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The National Portrait Gallery acknowledges the Traditional Custodians of Country throughout Australia and recognises the continuing connection to lands, waters and communities. We pay our respect to Aboriginal and Torres Strait Islander cultures and to Elders both past and present.

Aboriginal and Torres Strait Islander viewers are warned that this website contains images of deceased persons.

Arthur Streeton

c. 1890
H. Walter Barnett

platinum photograph on original studio backing card (sheet: 21.1 cm x 15.8 cm, image: 14.2 cm x 10.2 cm)

Arthur Streeton (1867–1943), painter, grew up in Geelong and Melbourne and attended night classes at the National Gallery School between 1882 and 1887. In 1886, he met Frederick McCubbin and Tom Roberts, who admired his paintings and invited him to join one of their painting camps on the outskirts of Melbourne. With Roberts, McCubbin and Charles Conder, Streeton was a core member of the group of landscape artists known as the ‘Heidelberg School’. In 1889 he painted Golden Summer, Eaglemont and exhibited 40 works – mostly painted on cedar cigar-box lids – in the ‘9 x 5 Impressions’ exhibition in Melbourne. He moved to Sydney the following year and lived for a time with Roberts and others in a harbourside bush camp near Mosman. Over the next several years, Streeton painted the ‘great, gold plains’, the harbour and pioneer scenes including the hot, bright Fire’s on (1891). Streeton went to England in 1897 and remained there until 1923. He continued to paint landscapes on his return to Australia and became the art critic for the Argus in the late 1920s.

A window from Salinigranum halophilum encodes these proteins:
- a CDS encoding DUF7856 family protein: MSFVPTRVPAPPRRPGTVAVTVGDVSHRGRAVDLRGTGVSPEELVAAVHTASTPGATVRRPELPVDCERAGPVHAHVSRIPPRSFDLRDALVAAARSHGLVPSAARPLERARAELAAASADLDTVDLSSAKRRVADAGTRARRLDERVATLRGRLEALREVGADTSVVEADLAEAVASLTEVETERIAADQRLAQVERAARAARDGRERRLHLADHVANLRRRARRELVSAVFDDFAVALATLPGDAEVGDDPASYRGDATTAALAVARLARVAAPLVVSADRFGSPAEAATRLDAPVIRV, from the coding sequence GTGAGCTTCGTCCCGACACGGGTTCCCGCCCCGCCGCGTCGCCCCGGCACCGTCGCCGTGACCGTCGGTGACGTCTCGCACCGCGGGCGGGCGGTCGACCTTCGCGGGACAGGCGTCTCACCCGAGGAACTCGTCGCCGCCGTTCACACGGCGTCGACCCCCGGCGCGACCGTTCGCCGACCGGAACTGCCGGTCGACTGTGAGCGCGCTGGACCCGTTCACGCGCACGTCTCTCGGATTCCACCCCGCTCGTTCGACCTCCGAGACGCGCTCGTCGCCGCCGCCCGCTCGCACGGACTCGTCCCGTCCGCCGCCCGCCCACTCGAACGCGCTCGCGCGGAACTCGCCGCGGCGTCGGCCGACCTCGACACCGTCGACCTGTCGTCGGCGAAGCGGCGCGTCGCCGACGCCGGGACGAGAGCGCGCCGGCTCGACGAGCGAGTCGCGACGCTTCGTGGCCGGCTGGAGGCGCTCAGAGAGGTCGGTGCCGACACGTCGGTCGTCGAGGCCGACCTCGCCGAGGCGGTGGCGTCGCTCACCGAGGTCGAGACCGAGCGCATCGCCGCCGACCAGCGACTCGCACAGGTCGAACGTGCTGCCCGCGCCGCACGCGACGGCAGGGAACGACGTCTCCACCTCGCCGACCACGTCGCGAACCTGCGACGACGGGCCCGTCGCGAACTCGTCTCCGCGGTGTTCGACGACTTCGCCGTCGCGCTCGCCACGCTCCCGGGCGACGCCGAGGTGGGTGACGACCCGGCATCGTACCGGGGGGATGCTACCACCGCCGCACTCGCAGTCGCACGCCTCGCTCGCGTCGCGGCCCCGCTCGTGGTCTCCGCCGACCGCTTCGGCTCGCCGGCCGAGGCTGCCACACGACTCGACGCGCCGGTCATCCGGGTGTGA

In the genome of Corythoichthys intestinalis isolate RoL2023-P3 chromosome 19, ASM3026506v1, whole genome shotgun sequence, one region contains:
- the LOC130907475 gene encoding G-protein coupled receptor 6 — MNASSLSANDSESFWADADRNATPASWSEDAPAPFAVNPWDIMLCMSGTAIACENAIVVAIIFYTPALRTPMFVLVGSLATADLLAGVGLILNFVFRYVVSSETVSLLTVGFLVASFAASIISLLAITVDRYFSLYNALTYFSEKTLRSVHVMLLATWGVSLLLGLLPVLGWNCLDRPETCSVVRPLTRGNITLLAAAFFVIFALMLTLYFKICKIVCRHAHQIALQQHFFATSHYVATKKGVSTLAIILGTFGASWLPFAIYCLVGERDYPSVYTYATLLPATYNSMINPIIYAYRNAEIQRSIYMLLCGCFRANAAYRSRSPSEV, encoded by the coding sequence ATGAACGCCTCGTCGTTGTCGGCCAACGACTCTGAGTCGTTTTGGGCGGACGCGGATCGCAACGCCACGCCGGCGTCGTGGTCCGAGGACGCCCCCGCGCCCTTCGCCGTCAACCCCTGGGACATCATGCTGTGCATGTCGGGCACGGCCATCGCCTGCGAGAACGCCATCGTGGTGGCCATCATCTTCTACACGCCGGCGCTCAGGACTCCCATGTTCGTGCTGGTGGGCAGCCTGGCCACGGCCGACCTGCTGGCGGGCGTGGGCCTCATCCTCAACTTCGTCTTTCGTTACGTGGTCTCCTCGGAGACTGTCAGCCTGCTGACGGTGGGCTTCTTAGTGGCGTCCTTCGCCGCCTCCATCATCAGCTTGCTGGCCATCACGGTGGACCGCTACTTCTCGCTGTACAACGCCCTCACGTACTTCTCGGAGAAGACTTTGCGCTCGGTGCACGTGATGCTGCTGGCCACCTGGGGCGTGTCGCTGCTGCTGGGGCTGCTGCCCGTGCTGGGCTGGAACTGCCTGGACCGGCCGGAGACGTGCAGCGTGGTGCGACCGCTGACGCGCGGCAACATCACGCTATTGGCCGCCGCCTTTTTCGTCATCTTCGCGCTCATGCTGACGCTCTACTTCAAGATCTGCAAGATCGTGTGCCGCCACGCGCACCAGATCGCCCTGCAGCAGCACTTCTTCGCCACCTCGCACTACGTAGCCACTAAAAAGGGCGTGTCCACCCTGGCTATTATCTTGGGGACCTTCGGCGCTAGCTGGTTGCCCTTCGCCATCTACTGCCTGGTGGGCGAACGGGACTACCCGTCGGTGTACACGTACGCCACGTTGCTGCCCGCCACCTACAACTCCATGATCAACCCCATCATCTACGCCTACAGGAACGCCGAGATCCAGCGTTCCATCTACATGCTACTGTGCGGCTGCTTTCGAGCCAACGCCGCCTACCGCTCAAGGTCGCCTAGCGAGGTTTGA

Collection: National Portrait Gallery
Purchased 2001

Artist and subject

H. Walter Barnett (age 28 in 1890)

Arthur Streeton (age 23 in 1890)

Subject professions

Visual arts and crafts

Related information

The Companion

Permanent collection catalogue

Café and shop

On one level The Companion talks about the most famous and frontline Australians, but on another it tells us about ourselves: who we read, who we watch, who we listen to, who we cheer for, who we aspire to be, and who we'll never forget. The Companion is available to buy online and in the Portrait Gallery Store.

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Magazine article by Dr Sarah Engledow, 2012

Sarah Engledow is seduced by the portraits and the connections between the artists and their subjects in the exhibition Impressions: Painting light and life.

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The National Portrait Gallery acknowledges the Traditional Custodians of Country throughout Australia and recognises the continuing connection to lands, waters and communities. We pay our respect to Aboriginal and Torres Strait Islander cultures and to Elders both past and present.

Aboriginal and Torres Strait Islander viewers are warned that this website contains images of deceased persons.

The National Portrait Gallery is an Australian Government Agency